Mum Joins MPs Lobbying For Better Understanding Of Brain Injuries After Son’s School Battle By Jasmin Gray, Huffington Post | When 10-year-old Anson Mackay was left with a brain injury after being beaten over the head by one of his fellow primary school pupils, it was 10 months before he was well enough to return to a classroom.
Exclusive: Single protocol needed to treat brain injuries in sport, urges report By Jeremy Wilson, Telegraph
An Introduction to Brain Injury
Speech and Language Therapist Alison Nickson introduces common communication impairments individuals may experience following a brain injury or neurological condition.
Christchurch Group Physiotherapist, Sarah Cameron, explains how individuals with neurological difficulties following acquired and traumatic brain injury, progressive neurological conditions and stroke can suffer from vision problems. These visual problems can include ocular motor control, muscular control, visual field loss and abnormalities, visual perception loss, hemianopia, and homonymous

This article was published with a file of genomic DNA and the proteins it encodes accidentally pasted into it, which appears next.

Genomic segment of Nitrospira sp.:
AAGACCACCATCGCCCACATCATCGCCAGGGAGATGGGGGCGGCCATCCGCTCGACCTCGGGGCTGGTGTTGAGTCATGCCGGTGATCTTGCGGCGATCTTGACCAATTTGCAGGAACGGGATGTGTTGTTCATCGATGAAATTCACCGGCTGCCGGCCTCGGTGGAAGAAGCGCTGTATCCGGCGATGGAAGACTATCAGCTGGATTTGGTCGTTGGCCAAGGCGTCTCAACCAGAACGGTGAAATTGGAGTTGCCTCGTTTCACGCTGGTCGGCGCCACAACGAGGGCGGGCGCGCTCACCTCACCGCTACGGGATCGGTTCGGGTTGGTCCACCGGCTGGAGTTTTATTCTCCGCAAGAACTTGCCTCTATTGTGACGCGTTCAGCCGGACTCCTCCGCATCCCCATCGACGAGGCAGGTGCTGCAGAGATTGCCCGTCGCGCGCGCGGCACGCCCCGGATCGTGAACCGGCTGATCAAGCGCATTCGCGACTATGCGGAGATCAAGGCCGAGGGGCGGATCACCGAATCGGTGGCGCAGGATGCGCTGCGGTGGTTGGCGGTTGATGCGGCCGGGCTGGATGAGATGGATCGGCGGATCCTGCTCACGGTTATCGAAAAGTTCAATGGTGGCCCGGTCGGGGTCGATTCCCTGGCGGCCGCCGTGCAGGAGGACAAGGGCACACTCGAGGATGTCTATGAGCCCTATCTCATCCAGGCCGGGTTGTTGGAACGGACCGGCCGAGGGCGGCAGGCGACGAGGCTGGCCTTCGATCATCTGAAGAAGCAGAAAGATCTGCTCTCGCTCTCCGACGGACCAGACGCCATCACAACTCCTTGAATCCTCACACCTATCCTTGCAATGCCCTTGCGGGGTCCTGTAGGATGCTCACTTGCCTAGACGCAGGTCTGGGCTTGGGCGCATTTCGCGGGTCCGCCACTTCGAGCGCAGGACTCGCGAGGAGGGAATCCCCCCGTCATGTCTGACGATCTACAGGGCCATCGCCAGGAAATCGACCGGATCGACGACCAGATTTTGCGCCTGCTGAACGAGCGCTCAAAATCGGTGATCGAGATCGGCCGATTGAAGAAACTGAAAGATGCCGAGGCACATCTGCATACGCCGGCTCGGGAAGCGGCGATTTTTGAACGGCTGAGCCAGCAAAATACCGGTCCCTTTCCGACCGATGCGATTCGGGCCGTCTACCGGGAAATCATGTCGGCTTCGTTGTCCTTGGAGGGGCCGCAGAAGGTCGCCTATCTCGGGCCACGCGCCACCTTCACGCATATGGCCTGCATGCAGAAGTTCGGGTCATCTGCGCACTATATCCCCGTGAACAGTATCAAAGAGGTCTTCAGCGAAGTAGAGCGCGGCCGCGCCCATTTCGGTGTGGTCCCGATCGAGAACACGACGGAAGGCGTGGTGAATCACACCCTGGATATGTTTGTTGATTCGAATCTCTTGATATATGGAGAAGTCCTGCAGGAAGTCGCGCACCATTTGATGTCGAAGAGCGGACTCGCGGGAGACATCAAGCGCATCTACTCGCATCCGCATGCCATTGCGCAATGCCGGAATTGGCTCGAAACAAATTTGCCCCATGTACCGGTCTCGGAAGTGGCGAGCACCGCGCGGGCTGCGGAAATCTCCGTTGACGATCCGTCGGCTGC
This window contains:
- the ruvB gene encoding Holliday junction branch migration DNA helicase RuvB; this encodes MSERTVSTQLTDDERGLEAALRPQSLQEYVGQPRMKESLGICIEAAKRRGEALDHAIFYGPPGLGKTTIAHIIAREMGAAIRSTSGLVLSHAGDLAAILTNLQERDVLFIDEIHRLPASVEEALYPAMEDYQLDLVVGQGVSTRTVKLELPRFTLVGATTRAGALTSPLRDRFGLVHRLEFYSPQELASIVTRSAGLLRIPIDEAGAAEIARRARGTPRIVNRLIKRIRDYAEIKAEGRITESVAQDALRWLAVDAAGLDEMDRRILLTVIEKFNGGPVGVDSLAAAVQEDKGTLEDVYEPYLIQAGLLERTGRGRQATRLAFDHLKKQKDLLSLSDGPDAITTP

Professor Mike Barnes, Clinical Director of Christchurch Group introduces neurological rehabilitation – what it is, how it helps restore function to individuals following a brain or spinal injury, stroke or neurological condition.
Christchurch Group lead therapist Su Crossland explains how individuals with spasticity as a result of a brain or spinal injury, stroke or neurological condition can be helped by seating and posture management.
Professor Mike Barnes discusses the management of spasticity following a brain or spinal injury or neurological condition.
Approximately one million people live with the effects of an Acquired Brain Injury (ABI) in the United Kingdom (UK) at an estimated minimum cost of £4.1 billion. The United Kingdom Acquired Brain Injury Forum (UKABIF) have produced a manifesto for acquired brain injury called ‘Life After Brain Injury: A Way Forward.’